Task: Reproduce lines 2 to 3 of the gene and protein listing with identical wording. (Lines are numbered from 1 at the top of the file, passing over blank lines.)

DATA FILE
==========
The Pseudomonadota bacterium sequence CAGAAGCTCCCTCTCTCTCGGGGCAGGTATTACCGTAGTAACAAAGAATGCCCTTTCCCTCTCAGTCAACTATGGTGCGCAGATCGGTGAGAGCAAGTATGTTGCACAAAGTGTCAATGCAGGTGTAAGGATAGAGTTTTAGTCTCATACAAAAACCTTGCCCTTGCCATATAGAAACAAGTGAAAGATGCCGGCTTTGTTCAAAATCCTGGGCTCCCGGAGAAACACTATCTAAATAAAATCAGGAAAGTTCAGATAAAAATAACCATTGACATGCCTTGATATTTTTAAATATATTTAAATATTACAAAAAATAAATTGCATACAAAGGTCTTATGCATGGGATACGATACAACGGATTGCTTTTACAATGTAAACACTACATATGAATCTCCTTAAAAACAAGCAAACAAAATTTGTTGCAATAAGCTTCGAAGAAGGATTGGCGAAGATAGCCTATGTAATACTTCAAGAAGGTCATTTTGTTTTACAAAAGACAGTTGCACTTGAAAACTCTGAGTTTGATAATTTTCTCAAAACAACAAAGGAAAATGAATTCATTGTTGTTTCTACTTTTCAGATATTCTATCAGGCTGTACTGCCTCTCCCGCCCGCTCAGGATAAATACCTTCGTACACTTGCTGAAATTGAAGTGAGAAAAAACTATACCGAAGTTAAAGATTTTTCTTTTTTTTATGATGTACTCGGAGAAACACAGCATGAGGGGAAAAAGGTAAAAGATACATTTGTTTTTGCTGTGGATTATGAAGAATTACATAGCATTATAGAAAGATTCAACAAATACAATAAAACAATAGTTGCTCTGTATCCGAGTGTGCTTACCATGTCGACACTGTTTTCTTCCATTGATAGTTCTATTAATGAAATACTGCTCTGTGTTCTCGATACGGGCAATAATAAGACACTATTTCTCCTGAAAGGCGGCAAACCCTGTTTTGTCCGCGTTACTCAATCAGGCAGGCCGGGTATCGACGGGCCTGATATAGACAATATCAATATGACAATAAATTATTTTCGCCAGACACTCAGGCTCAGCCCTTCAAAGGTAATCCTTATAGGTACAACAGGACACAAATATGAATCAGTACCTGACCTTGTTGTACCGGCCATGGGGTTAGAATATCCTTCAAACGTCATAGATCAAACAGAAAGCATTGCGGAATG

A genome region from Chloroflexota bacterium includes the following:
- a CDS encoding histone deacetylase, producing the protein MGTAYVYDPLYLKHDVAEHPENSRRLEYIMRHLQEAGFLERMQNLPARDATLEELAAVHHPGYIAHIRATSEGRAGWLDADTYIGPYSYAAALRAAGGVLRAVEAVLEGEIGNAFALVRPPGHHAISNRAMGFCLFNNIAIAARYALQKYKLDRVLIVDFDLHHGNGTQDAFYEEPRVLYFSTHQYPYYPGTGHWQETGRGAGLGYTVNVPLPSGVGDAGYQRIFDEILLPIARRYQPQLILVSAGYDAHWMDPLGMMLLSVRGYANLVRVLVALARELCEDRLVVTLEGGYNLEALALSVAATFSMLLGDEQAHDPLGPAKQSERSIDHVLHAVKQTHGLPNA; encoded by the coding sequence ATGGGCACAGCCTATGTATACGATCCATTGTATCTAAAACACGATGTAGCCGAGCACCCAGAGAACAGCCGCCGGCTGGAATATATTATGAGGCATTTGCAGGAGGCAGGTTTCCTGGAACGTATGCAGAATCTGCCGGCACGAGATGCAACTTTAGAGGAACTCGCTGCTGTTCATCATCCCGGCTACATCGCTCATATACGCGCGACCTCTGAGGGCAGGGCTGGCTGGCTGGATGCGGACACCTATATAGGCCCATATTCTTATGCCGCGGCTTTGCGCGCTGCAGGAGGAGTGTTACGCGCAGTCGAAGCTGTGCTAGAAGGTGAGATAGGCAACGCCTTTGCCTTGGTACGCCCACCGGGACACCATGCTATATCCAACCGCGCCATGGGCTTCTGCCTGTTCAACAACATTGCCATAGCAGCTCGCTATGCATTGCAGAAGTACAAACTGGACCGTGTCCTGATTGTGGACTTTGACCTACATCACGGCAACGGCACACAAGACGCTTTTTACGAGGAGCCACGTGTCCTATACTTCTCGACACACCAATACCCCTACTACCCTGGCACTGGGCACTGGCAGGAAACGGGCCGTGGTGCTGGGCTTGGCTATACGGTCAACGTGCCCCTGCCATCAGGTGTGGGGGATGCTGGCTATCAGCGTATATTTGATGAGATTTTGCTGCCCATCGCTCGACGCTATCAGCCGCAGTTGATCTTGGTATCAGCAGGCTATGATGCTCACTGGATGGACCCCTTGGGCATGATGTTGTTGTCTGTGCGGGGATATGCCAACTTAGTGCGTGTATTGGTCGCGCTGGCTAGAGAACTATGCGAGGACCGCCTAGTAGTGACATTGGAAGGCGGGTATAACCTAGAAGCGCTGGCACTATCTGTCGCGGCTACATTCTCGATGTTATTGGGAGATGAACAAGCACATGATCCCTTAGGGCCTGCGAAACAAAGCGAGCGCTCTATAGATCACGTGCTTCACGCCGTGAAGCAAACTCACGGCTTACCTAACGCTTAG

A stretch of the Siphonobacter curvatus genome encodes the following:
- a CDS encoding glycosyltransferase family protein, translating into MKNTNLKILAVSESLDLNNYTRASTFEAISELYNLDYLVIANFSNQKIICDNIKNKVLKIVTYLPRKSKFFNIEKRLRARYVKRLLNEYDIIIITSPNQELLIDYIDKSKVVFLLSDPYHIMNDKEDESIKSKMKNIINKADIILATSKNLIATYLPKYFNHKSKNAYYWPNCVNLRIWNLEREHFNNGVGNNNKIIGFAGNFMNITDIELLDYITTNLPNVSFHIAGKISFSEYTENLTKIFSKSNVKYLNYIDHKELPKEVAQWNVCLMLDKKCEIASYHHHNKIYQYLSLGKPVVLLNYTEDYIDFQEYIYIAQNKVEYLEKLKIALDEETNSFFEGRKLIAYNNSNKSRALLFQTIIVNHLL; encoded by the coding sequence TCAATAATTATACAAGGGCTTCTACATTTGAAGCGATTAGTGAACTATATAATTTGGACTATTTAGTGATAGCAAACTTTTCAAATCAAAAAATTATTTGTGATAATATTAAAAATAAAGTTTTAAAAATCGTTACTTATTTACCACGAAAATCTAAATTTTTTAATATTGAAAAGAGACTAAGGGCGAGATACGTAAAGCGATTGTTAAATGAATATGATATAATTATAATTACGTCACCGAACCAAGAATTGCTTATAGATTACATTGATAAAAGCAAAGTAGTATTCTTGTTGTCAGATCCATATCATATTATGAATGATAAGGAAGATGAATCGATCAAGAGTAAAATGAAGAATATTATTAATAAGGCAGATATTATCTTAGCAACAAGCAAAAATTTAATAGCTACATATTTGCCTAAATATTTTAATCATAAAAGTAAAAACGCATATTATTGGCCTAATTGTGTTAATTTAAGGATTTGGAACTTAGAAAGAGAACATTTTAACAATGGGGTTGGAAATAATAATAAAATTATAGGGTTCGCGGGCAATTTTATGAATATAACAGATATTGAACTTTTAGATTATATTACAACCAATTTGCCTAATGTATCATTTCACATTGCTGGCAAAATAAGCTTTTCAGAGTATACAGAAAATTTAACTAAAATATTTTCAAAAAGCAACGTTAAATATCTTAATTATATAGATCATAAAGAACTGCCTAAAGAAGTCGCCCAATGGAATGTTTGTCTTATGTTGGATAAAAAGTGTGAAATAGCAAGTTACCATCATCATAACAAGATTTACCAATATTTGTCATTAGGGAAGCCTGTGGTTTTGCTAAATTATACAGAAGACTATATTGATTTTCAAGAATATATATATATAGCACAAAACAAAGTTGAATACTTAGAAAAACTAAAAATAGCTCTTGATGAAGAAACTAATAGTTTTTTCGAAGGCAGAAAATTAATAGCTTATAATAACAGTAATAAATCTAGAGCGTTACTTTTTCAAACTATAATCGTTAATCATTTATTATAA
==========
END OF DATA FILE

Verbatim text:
A genome region from Chloroflexota bacterium includes the following:
- a CDS encoding histone deacetylase, producing the protein MGTAYVYDPLYLKHDVAEHPENSRRLEYIMRHLQEAGFLERMQNLPARDATLEELAAVHHPGYIAHIRATSEGRAGWLDADTYIGPYSYAAALRAAGGVLRAVEAVLEGEIGNAFALVRPPGHHAISNRAMGFCLFNNIAIAARYALQKYKLDRVLIVDFDLHHGNGTQDAFYEEPRVLYFSTHQYPYYPGTGHWQETGRGAGLGYTVNVPLPSGVGDAGYQRIFDEILLPIARRYQPQLILVSAGYDAHWMDPLGMMLLSVRGYANLVRVLVALARELCEDRLVVTLEGGYNLEALALSVAATFSMLLGDEQAHDPLGPAKQSERSIDHVLHAVKQTHGLPNA; encoded by the coding sequence ATGGGCACAGCCTATGTATACGATCCATTGTATCTAAAACACGATGTAGCCGAGCACCCAGAGAACAGCCGCCGGCTGGAATATATTATGAGGCATTTGCAGGAGGCAGGTTTCCTGGAACGTATGCAGAATCTGCCGGCACGAGATGCAACTTTAGAGGAACTCGCTGCTGTTCATCATCCCGGCTACATCGCTCATATACGCGCGACCTCTGAGGGCAGGGCTGGCTGGCTGGATGCGGACACCTATATAGGCCCATATTCTTATGCCGCGGCTTTGCGCGCTGCAGGAGGAGTGTTACGCGCAGTCGAAGCTGTGCTAGAAGGTGAGATAGGCAACGCCTTTGCCTTGGTACGCCCACCGGGACACCATGCTATATCCAACCGCGCCATGGGCTTCTGCCTGTTCAACAACATTGCCATAGCAGCTCGCTATGCATTGCAGAAGTACAAACTGGACCGTGTCCTGATTGTGGACTTTGACCTACATCACGGCAACGGCACACAAGACGCTTTTTACGAGGAGCCACGTGTCCTATACTTCTCGACACACCAATACCCCTACTACCCTGGCACTGGGCACTGGCAGGAAACGGGCCGTGGTGCTGGGCTTGGCTATACGGTCAACGTGCCCCTGCCATCAGGTGTGGGGGATGCTGGCTATCAGCGTATATTTGATGAGATTTTGCTGCCCATCGCTCGACGCTATCAGCCGCAGTTGATCTTGGTATCAGCAGGCTATGATGCTCACTGGATGGACCCCTTGGGCATGATGTTGTTGTCTGTGCGGGGATATGCCAACTTAGTGCGTGTATTGGTCGCGCTGGCTAGAGAACTATGCGAGGACCGCCTAGTAGTGACATTGGAAGGCGGGTATAACCTAGAAGCGCTGGCACTATCTGTCGCGGCTACATTCTCGATGTTATTGGGAGATGAACAAGCACATGATCCCTTAGGGCCTGCGAAACAAAGCGAGCGCTCTATAGATCACGTGCTTCACGCCGTGAAGCAAACTCACGGCTTACCTAACGCTTAG